THE SECRET HISTORY OF SOMEONE IN THIS ROOM
BY LEE KLEIN
|He was born as small as we all were. Very small
at first. Not much bigger than a squirrel. A nearly blind thing howling
when the doctor welcomed him into the world with a slap that caused an
immediate growth spurt. Suddenly he was as big as a bloated ferret. He
didnít look like a ferret. He looked like a human being. One covered in
the drool and irresistible cuteness of the recently born.
Attacked by toddlers, sustaining a number of growth-spurring blows, he was well over four feet tall by the time he reached his terrible twos. His most momentous spurt of that tender era occurred when his mom smacked him hard across the mouth for slipping her some tongue upon a goodnight kiss. And as whimpering yielded to sleep and snores, he shot up a good 18 inches in one night.
If his youth were a sandwich, the impact to his skin that triggered the spurts was a slice of rye on one side of the deli meat of sudden and accelerated growth. And the severe ache that inevitably followed was the slice of rye on the other side. And that was like a sandwich. And he choked on this nasty snack, nearly all the time, swallowing his moans as shins and forearms and thighs doubled and tripled in length year after year. It totally hurt, as though he were an elastic rope with which the earth and sky played tug oí war. And the sky was winning.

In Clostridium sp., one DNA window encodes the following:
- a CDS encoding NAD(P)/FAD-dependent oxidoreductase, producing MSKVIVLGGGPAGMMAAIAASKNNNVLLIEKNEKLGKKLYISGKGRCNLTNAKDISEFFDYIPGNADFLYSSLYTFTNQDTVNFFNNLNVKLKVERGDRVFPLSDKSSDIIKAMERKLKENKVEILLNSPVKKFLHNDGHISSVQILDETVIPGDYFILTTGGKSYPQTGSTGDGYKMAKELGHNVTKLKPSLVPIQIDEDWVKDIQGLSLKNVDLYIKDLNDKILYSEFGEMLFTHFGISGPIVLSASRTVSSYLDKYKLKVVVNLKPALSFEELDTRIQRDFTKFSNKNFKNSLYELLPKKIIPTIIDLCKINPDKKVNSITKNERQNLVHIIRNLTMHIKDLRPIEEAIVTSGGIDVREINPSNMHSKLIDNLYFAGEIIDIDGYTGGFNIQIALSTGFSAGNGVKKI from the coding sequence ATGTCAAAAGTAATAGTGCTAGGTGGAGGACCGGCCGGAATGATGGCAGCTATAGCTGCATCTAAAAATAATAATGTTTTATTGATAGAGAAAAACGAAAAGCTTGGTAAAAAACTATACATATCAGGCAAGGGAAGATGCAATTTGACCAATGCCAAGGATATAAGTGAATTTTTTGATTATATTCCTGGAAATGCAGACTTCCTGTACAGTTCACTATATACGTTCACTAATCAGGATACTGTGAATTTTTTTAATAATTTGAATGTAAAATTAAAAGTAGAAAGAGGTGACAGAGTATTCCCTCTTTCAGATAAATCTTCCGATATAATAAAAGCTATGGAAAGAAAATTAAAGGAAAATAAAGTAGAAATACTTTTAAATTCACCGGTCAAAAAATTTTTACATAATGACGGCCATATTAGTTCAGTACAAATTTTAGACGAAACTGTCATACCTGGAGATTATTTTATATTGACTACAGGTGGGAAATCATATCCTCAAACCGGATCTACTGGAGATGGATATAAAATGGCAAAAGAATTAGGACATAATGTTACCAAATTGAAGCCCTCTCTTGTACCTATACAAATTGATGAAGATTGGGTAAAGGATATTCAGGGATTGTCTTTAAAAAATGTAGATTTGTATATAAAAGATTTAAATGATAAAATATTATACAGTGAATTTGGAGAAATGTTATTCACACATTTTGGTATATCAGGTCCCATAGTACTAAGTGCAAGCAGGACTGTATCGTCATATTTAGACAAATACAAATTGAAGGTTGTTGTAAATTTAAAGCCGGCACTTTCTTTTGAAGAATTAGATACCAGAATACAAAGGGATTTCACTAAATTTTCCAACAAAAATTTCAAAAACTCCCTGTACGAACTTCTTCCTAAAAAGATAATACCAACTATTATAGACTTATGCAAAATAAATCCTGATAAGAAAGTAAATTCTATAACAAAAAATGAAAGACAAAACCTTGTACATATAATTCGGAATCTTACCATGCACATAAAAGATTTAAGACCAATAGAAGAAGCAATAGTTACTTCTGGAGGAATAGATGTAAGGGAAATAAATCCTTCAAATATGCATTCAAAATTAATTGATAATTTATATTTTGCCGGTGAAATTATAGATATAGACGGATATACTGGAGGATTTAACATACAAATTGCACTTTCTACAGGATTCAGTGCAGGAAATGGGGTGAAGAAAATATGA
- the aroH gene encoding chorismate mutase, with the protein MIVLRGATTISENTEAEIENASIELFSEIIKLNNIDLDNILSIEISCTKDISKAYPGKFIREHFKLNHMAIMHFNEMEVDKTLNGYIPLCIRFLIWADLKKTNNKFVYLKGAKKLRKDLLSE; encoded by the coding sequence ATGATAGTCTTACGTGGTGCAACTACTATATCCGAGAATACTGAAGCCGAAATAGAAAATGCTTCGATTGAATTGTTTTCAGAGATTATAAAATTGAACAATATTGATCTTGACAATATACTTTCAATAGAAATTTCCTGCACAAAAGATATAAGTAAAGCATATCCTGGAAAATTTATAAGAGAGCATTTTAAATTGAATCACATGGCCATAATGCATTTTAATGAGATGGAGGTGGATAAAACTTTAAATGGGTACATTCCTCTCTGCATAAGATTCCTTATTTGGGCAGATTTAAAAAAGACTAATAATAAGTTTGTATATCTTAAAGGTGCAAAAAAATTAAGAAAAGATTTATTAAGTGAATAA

(Iíd like to say, now that Iíve been reading this for a bit, that itís a wonder heís here with us today, right here in this very room, after all heís been through.)
But back then, when he was in elementary school, the boy had attained the height I present before you. Six foot three is a fine height for a 30-year-old narrator reading at a literary event about small people in a big country, but for a first grader, this height presented problems. None of the desks came close to accommodating him. He was a foot taller than his teacher. And all this took place back when parachute pants were all the rage. Yet he was forced to wear long baggy sweatpants in case someone hit him too hard in a recess game of dodgeball and he suddenly shot up a few sizes.
You would think that he would be forced to live like a young, gifted classical pianist. Too worried about his hands to do anything remotely rough and tumble with the reckless kids in the neighborhood. But he applied himself to the hurly burly activities of youth. The lunchtime games of kill the man with the ball, the snowball fights, any of those violent games in which one person was attacked by a dozen others. And all these games just made him taller. The family doctor assured his parents that, although heíd never seen or heard anything of this sort before, these growth spurts, as uncommon as they were, had limits that would be discovered in time.